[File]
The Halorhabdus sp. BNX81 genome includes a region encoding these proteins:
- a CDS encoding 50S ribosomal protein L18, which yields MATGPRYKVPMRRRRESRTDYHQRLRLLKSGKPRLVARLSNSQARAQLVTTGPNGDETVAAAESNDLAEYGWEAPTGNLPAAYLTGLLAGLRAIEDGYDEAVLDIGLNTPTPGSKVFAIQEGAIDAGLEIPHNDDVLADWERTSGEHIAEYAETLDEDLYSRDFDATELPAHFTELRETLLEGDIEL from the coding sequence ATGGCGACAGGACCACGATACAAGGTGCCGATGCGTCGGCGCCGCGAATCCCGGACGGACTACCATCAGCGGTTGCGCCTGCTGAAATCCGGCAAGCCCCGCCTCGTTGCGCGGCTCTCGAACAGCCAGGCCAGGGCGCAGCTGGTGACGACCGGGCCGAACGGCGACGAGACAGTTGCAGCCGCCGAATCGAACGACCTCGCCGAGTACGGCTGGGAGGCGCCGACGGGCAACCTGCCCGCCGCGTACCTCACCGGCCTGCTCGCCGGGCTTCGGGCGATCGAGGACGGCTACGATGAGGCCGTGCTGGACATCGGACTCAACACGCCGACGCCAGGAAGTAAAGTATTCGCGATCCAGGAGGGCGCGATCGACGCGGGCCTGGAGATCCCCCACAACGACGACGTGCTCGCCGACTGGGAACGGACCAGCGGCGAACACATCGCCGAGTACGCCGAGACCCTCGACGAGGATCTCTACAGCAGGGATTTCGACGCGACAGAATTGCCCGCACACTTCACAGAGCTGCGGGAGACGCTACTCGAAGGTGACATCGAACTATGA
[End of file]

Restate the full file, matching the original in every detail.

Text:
The Halorhabdus sp. BNX81 genome includes a region encoding these proteins:
- a CDS encoding 50S ribosomal protein L18, which yields MATGPRYKVPMRRRRESRTDYHQRLRLLKSGKPRLVARLSNSQARAQLVTTGPNGDETVAAAESNDLAEYGWEAPTGNLPAAYLTGLLAGLRAIEDGYDEAVLDIGLNTPTPGSKVFAIQEGAIDAGLEIPHNDDVLADWERTSGEHIAEYAETLDEDLYSRDFDATELPAHFTELRETLLEGDIEL from the coding sequence ATGGCGACAGGACCACGATACAAGGTGCCGATGCGTCGGCGCCGCGAATCCCGGACGGACTACCATCAGCGGTTGCGCCTGCTGAAATCCGGCAAGCCCCGCCTCGTTGCGCGGCTCTCGAACAGCCAGGCCAGGGCGCAGCTGGTGACGACCGGGCCGAACGGCGACGAGACAGTTGCAGCCGCCGAATCGAACGACCTCGCCGAGTACGGCTGGGAGGCGCCGACGGGCAACCTGCCCGCCGCGTACCTCACCGGCCTGCTCGCCGGGCTTCGGGCGATCGAGGACGGCTACGATGAGGCCGTGCTGGACATCGGACTCAACACGCCGACGCCAGGAAGTAAAGTATTCGCGATCCAGGAGGGCGCGATCGACGCGGGCCTGGAGATCCCCCACAACGACGACGTGCTCGCCGACTGGGAACGGACCAGCGGCGAACACATCGCCGAGTACGCCGAGACCCTCGACGAGGATCTCTACAGCAGGGATTTCGACGCGACAGAATTGCCCGCACACTTCACAGAGCTGCGGGAGACGCTACTCGAAGGTGACATCGAACTATGA